Updated: Jan 6, 2022
When devising a BASI (Body Arts and Science International) Pilates training programme, there is no such thing as a cookie-cutter programme. Although Pilates was originated for men, we now see both genders taking advantage of what the work gives us. Each client has different goals, a different mind and a body. Pilates goals, therefore, need to be achievable and provide a challenge. Pilates offers re-training of movement patterns and not merely rehabilitation.
We all have habitual movement patterns that shape us into what we look and feel like. For example, an athlete uses repetitive movement patterns to achieve the best possible performance. These movement patterns need to be done with good movement, posture and alignment for the best muscle recruitment. Undesirable movement patterns must be detected and corrected to stop negative movement patterns from being formed as this can hinder optimal performance and cause injury and further imbalances. Most athletes are already dominant in particular muscle groups which already creates a bodily imbalance (whether visually evident or not). Athletes are certainly not the only one with repetitive movement patterns. Our everyday living also causes repetitive negative movement patterns. Let’s also consider the following: lots of cooking/cleaning/sitting/taking phone calls/standing on one leg/crossing one leg over the other/gardening/knitting and the likes. All of these examples require repetitive movements. To make matters more challenging, as we mature, habits become more embodied and repercussions are even more severe.
BASI Pilates helps in overcoming imbalances and dealing with habitual patterns as well as setting achievable goals for both men and women. This differs from specificity-training which focuses on specific movement patterns to achieve the desired outcome. However, Pilates works well with specificity-training as it develops mind-body awareness, brings balance to the whole body as well as the trained specific movement patterns. It also re-educates the body on a neuromuscular level to strengthen the weaknesses within the body which enhances specific performance. Pilates also enhances strength, flexibility, co-ordination and movement mechanics. All of this prevents injury and further imbalances.
When we understand all of this, it makes it clear that men and women are more similar than different, but bear in mind that we are all more different than we are similar! Regardless of whether you are a man or a woman, we come with a unique story physically and mentally, and our Pilates classes need to acknowledge this. We cannot, however, ignore that there are many obvious physical differences between men and women. This makes certain exercises easier, harder, or more uncomfortable or comfortable. An example of an exercise being more challenging for the average man is the Roll Up. Their centre of gravity is typically higher in the body making it harder to get to the seated C position.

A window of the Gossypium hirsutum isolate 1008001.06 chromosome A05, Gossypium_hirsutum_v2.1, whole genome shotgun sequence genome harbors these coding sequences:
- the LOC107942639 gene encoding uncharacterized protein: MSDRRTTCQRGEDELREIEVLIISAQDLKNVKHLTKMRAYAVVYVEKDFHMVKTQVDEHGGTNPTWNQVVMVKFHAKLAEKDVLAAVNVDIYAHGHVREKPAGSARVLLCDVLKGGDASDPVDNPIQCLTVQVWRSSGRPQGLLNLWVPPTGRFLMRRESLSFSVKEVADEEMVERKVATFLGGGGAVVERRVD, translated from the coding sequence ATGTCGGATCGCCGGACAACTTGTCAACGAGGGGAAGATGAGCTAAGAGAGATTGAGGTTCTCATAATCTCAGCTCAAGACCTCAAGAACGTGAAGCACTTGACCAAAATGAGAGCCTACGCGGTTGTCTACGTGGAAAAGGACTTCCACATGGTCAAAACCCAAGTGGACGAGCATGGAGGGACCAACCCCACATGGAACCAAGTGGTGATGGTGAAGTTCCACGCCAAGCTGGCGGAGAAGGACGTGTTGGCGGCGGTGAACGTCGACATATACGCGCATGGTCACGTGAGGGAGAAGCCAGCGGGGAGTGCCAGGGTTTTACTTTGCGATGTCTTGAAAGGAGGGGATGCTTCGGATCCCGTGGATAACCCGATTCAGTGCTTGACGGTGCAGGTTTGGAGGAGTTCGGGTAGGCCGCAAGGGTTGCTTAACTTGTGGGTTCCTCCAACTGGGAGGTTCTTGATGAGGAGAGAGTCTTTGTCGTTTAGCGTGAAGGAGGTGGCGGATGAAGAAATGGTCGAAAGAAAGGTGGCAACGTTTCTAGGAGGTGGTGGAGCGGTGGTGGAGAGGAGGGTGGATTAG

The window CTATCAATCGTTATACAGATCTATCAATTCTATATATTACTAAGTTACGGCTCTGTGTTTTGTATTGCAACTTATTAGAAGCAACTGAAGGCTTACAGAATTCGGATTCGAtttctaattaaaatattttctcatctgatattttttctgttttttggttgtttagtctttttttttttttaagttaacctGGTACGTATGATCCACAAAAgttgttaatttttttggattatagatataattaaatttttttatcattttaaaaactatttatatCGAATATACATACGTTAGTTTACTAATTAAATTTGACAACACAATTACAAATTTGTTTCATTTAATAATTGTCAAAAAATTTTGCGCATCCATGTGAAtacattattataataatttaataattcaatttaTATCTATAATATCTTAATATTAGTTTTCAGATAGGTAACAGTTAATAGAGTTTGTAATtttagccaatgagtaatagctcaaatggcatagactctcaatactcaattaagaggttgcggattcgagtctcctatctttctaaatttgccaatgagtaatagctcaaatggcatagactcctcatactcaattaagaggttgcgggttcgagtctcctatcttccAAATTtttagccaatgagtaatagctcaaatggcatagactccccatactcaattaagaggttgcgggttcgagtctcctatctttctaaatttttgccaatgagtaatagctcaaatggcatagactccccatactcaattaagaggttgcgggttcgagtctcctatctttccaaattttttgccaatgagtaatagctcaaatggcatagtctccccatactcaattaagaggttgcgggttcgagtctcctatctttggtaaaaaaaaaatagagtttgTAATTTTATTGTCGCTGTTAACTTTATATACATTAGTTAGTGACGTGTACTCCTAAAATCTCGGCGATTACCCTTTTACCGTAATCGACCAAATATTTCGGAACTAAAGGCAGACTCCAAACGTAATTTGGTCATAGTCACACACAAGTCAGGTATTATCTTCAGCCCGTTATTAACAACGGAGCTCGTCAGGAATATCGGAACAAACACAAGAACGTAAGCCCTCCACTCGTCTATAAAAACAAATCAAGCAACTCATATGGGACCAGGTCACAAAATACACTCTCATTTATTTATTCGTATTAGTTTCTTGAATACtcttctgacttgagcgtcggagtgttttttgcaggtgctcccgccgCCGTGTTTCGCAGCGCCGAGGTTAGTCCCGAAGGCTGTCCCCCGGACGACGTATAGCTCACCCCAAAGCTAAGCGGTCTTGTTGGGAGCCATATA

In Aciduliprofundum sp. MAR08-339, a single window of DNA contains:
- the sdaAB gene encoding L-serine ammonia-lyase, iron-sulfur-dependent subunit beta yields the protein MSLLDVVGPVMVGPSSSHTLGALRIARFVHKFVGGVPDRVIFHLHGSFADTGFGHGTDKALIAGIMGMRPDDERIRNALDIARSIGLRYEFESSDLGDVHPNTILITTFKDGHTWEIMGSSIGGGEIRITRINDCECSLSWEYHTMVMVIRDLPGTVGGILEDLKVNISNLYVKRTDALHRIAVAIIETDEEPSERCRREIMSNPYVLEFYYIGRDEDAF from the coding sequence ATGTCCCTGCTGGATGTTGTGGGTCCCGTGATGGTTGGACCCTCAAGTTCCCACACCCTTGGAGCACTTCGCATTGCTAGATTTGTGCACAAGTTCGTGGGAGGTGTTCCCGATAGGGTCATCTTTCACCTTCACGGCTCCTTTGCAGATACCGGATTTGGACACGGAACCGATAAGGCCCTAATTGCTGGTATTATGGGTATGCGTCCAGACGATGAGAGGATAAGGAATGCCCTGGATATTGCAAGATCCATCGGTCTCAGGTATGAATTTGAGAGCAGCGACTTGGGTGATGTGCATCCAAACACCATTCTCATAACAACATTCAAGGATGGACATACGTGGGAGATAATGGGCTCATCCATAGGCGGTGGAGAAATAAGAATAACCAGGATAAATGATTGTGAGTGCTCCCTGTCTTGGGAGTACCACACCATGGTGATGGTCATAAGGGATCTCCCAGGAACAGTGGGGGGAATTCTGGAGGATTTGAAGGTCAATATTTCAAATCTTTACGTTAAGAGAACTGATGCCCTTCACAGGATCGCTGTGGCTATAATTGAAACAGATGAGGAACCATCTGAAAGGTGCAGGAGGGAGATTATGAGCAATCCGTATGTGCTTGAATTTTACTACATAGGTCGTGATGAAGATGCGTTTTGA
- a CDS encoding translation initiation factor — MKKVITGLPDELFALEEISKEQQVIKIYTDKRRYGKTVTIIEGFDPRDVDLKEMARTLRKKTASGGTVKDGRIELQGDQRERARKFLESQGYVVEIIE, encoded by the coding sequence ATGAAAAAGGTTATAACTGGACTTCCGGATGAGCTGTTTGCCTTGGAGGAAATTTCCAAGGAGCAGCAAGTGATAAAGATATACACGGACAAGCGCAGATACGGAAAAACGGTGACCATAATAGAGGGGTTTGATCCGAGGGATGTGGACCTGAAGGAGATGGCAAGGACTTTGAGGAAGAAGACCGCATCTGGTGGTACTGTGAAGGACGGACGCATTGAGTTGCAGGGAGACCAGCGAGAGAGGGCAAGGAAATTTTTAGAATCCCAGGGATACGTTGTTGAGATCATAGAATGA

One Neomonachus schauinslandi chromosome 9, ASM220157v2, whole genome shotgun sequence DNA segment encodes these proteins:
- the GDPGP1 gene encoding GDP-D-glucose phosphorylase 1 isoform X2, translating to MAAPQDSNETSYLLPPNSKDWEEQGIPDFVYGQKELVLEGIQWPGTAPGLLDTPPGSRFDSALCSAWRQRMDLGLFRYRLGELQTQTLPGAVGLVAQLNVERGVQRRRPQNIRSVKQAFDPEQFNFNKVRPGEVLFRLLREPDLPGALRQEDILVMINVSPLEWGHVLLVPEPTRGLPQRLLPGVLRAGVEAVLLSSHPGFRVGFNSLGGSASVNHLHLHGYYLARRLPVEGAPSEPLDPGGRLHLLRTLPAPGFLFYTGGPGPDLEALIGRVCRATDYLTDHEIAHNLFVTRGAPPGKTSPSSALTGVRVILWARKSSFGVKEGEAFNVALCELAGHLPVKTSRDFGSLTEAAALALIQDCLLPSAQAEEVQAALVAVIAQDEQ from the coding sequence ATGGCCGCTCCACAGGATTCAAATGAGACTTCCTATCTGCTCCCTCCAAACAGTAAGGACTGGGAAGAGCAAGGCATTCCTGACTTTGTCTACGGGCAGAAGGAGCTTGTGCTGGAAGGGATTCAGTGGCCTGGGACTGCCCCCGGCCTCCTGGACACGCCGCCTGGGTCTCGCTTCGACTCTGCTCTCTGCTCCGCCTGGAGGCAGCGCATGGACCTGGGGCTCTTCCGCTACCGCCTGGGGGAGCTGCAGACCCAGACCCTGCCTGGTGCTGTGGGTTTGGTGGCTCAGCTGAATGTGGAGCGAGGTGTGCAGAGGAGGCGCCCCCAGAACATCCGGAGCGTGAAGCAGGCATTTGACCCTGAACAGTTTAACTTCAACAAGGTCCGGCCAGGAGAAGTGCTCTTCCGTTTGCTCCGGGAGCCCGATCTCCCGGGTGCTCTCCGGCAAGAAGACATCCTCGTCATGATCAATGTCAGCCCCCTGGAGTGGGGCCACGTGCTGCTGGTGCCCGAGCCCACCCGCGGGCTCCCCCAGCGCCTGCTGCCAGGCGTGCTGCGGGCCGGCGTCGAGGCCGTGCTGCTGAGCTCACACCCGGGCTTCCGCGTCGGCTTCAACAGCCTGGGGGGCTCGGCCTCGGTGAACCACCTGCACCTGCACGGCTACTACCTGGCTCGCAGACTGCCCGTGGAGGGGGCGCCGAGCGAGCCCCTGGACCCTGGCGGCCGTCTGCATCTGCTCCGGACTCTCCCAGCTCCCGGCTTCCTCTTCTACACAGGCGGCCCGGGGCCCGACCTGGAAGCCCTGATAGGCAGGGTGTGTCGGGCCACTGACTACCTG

In contrast, the BASI Front Support exercise likened to the plank, is usually easier for a man who has greater upper body strength.
A typical Back Extension exercise can be more uncomfortable for a man due to his anatomy.
There are so many different body types whether male or females, with different age considerations and we have different general flexibility and strength. Every person comes with a different body and different needs and this needs to be addressed whether male or female. We are all so different, and sometimes the difference between men and women is the least of the differences.
Setting short-term achievable goals to reach long-term goals motivates the client’s needs, wants and expectations. Two clients may need similar goals but the approach to get there may be different. We come with different moods, personalities, hormonal changes, various backgrounds, relate differently to our bodies, connect uniquely to instruction and to Pilates. The main goal in Pilates is to complete total well-being. This is why we address the “whole” mind, body and spirit in front of us, on that day.
Oh boy, Pilates is for all of us!